How do you write a good ad copy?
Guest blog by Quincy van Veen van Ferbis
Suppose you are creating your own Facebook ad and you come to the part where you are going to type the ad text. What are you going to write then? How do you ensure that your ad text delivers the result you want to achieve? In other words, how do you write a good ad copy?
In principle, there are a number of ways in which you can write good ad copy. Not every way is the same and not everyone likes to work that way.
Benefits, not features
What I do is start with the product or service that I am going to advertise. What kind of product or service is it? How expensive is it? What is the USP, what are the features of the product or service, and more importantly, what are the benefits of this product or service?
Suppose I am going to make an advertisement for selling electric lawn mowers with a sales price of 300 euros. Suppose the USP of this lawnmower is that it has a very large battery capacity and only needs to be charged once a year. That then becomes the focus of the ad. Furthermore, I make a list of all functions with the advantage on the other hand. That then looks like this:
|Large battery capacity||Charging less often, so less hassle with using the lawn mower.|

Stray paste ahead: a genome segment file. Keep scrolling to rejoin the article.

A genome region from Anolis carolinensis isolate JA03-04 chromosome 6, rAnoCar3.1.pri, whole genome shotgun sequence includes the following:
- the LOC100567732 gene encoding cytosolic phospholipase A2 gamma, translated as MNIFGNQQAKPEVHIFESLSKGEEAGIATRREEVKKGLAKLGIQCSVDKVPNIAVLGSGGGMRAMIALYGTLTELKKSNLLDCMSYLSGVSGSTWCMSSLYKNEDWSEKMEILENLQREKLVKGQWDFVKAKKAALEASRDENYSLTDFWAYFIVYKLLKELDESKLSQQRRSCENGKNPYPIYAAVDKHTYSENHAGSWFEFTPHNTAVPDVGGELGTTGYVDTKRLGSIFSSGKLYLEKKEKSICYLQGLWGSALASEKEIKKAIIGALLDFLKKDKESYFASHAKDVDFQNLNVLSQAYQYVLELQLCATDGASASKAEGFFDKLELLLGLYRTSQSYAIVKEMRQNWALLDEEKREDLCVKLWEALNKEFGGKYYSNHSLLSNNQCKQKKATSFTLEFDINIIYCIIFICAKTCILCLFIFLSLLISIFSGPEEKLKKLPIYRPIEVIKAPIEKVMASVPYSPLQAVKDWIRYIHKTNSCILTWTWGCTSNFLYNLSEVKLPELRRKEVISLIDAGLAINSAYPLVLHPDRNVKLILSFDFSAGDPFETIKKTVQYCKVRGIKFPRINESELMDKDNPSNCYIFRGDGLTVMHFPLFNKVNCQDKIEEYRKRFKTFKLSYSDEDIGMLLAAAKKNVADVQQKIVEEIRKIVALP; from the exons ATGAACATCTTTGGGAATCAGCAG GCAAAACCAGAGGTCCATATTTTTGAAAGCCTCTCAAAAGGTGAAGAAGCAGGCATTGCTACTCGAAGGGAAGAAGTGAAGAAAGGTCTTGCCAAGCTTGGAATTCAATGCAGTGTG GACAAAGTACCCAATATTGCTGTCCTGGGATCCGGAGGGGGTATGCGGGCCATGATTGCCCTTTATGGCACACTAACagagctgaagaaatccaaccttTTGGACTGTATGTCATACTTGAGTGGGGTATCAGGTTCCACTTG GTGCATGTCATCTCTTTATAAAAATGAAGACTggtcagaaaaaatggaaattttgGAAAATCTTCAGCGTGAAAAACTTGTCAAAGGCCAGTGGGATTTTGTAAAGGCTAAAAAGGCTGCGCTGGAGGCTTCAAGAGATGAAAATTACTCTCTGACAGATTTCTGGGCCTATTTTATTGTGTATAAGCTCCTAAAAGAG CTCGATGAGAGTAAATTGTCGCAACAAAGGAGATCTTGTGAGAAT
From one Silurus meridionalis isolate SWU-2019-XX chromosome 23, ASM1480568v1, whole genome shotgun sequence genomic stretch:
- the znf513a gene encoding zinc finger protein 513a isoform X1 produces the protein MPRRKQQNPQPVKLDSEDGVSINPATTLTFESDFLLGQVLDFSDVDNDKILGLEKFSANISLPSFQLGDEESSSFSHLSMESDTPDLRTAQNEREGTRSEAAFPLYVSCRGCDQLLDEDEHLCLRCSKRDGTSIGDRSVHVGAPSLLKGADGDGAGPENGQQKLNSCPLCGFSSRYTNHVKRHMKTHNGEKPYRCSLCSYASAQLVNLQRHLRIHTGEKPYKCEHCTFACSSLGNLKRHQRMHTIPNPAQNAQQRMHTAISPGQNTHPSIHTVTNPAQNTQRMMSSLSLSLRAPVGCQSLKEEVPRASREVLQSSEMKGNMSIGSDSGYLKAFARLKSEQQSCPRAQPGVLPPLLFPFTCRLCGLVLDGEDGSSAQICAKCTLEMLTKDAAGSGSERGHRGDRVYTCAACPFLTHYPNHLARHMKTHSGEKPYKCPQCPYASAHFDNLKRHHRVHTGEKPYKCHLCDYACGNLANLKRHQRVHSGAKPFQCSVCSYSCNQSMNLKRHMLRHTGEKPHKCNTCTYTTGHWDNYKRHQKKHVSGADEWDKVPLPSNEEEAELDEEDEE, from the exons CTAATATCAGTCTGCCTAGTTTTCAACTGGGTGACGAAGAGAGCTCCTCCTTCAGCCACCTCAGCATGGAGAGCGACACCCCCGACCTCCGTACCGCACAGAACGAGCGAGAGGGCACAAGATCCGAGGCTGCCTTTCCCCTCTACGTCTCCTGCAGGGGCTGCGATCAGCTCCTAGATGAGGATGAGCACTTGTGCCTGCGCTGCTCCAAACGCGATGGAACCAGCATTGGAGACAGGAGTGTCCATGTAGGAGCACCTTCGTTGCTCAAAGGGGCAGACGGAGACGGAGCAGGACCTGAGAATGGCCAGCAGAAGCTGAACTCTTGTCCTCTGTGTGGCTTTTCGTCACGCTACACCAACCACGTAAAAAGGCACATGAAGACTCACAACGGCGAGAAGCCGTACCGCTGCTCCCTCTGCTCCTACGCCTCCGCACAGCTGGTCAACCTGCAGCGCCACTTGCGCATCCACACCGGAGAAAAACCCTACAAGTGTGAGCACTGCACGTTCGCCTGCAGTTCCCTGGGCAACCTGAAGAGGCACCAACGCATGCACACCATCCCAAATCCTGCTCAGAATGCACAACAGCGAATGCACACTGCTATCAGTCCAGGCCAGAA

|Sharp blades under mower||Cut through the grass easily with no effort.|
|Wide blades under mower||Wider cutting area means less circle around the lawn to cut all the grass.|
These are just three examples of features versus benefits, but there are of course many more. Make a long list yourself with all the features against all the benefits for the product you are going to sell.
After you have the USP and the benefits of the product on paper, you can move on to the next step: the layout of the ad text. Because where do you start? A how do you finish? Here are some proven ways to do it. In this article I will go through two ways: AIDA and ACCA.
AIDA stands for Attention, Interest, Desire and Action. You want to grab the reader's attention first. You can do this by asking a striking question, making a certain statement, or other things that grab the reader's attention. Then you want to create an interest in the product. You can do this by naming a certain benefit from the list you made earlier. Next, you want to create a desire in the reader, something why they MUST have this product. And lastly, make sure there's a call-to-action at the end of the ad. Something the readers have to do, such as clicking on a link, entering their email, or other action for which you initially create the ad.
ASSA stands for Awareness, Comprehension, Conviction and Action. First you want to show that the product exists. Then you have to show what the product is, what the features are and what the benefits are. After that, the reader has to be persuaded to buy the product and finally, the reader has to be put into action by actually buying the product.
Now a good photo and you're done! Your ad is ready to be put online.
EDITOR'S NOTE: This guest blog was previously in the name of Marijn Quartel of Signable, which is patently incorrect. This guest blog was provided by Quincy van Veen of online marketing agency Ferbis.